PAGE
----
by Marketing and Communications Staff

Yolanda Wisher, a graduate of Temple's graduate program in creative writing, was named the third poet laureate in the history of Philadelphia today by Mayor Kenney during a ceremony at City Hall.

"Becoming the Philadelphia Poet Laureate has thrown me into a time machine of reflection about my romance with poetry, which began as a young girl, walking to school composing rhymes in my head," Wisher says. "It's got me thinking fondly about the many teachers and students who made me keep falling in love with the art again and again."

In some ways, it still seems like a far-fetched dream that there is such a dynamic role for a poet to play here in Philadelphia. I humbly and excitedly accept this opportunity to ignite a passion for poetry in people all over the city.

Wisher, whose poetry has allowed her to make a mark on the city of Philadelphia through educational programs, poetry slams, community art projects and various other initiatives that gave her a platform to use words to make a difference, is a teacher and former director of education for the Mural Arts Program. While her passion has always been poetry, she has employed her art in the service of the Philadelphia community.

A native of North Wales, Pa., Wisher earned an undergraduate degree in English/Black Studies before attending Temple, where she was one of the first MFA students taught by current creative writing Program Director Jena Osman.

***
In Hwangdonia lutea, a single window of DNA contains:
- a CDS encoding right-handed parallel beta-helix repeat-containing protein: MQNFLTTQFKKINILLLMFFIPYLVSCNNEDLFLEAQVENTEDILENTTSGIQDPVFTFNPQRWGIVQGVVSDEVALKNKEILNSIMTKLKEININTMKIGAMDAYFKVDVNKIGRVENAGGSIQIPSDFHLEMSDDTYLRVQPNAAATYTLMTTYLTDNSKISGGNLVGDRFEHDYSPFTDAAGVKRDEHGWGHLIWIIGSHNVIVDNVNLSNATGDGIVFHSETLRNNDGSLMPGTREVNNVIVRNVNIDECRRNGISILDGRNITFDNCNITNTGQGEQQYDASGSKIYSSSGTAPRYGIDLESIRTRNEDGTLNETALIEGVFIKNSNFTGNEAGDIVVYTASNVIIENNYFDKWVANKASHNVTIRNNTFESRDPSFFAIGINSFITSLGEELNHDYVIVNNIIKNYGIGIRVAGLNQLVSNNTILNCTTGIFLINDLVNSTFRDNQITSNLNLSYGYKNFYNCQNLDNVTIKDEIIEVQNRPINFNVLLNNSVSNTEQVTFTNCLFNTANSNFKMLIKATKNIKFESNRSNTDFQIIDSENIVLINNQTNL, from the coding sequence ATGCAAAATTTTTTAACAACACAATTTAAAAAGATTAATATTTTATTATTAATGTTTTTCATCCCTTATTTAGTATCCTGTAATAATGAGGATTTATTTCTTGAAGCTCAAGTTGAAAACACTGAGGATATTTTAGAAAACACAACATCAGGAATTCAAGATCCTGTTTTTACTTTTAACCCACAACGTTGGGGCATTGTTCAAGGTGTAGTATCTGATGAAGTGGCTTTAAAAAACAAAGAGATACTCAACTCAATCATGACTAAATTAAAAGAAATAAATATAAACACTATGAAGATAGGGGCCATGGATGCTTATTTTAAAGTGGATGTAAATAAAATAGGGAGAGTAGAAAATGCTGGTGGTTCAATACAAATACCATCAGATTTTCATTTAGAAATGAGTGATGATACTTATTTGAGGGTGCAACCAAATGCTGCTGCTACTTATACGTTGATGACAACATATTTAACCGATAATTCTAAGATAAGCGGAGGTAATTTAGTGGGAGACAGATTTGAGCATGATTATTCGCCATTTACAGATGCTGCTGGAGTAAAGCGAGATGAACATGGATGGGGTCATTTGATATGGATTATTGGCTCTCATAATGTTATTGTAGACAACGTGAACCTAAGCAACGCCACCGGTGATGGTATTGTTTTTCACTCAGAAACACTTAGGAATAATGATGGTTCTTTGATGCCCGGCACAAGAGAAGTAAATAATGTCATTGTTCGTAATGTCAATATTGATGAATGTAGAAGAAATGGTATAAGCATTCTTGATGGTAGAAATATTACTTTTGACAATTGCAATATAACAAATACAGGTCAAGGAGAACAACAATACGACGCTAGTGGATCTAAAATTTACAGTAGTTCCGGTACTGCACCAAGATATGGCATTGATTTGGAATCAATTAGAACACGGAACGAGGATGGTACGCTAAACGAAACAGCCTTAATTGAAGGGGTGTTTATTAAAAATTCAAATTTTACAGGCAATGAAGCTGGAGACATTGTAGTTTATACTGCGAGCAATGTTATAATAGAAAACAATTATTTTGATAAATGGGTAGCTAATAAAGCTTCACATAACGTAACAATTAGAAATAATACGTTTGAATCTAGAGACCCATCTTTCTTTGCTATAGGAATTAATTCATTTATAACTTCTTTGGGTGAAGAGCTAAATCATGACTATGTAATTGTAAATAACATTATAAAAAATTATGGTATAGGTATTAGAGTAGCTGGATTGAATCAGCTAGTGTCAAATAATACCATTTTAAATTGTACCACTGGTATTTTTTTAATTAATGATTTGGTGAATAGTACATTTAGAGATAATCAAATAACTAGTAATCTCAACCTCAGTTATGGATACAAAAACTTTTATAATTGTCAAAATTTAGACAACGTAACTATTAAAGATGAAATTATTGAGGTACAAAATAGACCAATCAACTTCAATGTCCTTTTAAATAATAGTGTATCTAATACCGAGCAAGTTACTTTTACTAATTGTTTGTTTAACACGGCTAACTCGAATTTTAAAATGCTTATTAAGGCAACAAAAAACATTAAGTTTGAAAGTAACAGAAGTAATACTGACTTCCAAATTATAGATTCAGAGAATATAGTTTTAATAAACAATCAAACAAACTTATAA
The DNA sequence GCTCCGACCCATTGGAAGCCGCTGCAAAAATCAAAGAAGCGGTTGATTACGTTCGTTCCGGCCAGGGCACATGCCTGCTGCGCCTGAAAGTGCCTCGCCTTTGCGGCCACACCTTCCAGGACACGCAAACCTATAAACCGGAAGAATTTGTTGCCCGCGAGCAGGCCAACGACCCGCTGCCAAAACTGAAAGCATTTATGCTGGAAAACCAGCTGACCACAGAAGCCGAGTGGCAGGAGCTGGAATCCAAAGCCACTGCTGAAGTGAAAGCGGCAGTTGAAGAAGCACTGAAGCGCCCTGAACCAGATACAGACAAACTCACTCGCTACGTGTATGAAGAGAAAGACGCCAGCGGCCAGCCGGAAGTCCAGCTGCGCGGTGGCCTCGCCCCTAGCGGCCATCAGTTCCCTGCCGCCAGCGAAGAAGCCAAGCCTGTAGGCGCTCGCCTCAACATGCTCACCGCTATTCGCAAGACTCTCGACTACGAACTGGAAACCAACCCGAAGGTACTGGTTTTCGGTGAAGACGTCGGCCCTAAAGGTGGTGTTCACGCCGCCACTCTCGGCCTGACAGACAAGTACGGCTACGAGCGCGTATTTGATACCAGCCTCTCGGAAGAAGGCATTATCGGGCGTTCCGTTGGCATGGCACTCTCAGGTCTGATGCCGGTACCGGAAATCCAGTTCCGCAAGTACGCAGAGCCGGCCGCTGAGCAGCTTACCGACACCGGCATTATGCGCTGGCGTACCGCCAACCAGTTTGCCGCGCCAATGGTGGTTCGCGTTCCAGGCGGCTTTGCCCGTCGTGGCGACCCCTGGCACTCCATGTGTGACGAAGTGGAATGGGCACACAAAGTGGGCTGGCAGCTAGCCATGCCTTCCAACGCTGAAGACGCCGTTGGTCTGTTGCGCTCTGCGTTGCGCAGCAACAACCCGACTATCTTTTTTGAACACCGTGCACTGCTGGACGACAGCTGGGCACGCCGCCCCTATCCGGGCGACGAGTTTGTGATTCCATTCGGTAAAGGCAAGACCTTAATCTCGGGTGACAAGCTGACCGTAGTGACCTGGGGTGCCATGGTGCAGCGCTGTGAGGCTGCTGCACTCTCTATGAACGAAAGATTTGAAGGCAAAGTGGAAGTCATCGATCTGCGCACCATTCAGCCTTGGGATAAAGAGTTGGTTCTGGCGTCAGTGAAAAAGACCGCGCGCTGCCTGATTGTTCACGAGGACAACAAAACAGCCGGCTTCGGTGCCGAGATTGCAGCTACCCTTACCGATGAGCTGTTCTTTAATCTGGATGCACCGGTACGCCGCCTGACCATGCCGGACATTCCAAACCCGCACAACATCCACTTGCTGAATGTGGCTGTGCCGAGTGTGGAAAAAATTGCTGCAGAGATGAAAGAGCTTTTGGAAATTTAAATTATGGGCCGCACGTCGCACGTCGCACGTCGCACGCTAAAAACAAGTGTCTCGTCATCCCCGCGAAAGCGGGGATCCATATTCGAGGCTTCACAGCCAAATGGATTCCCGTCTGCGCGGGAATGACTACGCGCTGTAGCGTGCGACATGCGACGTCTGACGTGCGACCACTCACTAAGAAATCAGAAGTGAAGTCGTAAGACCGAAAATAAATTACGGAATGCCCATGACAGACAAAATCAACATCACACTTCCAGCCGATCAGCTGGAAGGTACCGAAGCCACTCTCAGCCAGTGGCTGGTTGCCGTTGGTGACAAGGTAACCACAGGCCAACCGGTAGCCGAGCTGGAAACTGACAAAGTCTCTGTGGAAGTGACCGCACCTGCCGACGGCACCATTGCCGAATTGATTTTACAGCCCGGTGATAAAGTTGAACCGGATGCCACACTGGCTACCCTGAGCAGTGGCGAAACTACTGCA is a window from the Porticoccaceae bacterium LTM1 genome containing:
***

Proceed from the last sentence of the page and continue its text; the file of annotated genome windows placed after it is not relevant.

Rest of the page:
"Yolanda has always been concerned with poetry in community,” Osman says. “From when she was a graduate student and started Poetry for the People Philadelphia — named after June Jordan's arts and activism program — up through her work as a host for a community radio show about poetry, through her founding and organizing of the Germantown Poetry Festival, and her current work as an organizer for the U.S. Department of Arts & Culture.

“She is the perfect person for the position of Philadelphia Poet Laureate because she understands, and activates, the many ways that poetry can serve the public good." 

Wisher also recently served as one of the Pew Center for Arts and Heritage 2015 fellows. In an interview with the College of Liberal Arts last year, she credited the fellowship with allowing her to focus on her work.

“I got tired of poetry being my side hustle,” she says. “It took me a long time to make the leap from a 9-to-5 job to being self-employed. But we’re living in a shift right now where artists are stepping out of the poverty or starving artist box and becoming more strategic, entrepreneurial.”

Wisher credits her multidisciplinary approach to her time as a graduate student at Temple.

I’m always looking through poetry into other disciplines—music, theater, visual art—and much of that perspective was crystallized at Temple.

Wisher’s work has appeared in Ploughshares, Fence, and GOOD Magazine, among other publications. Her first book of poetry, Monk Eats An Afro, was published in 2014.


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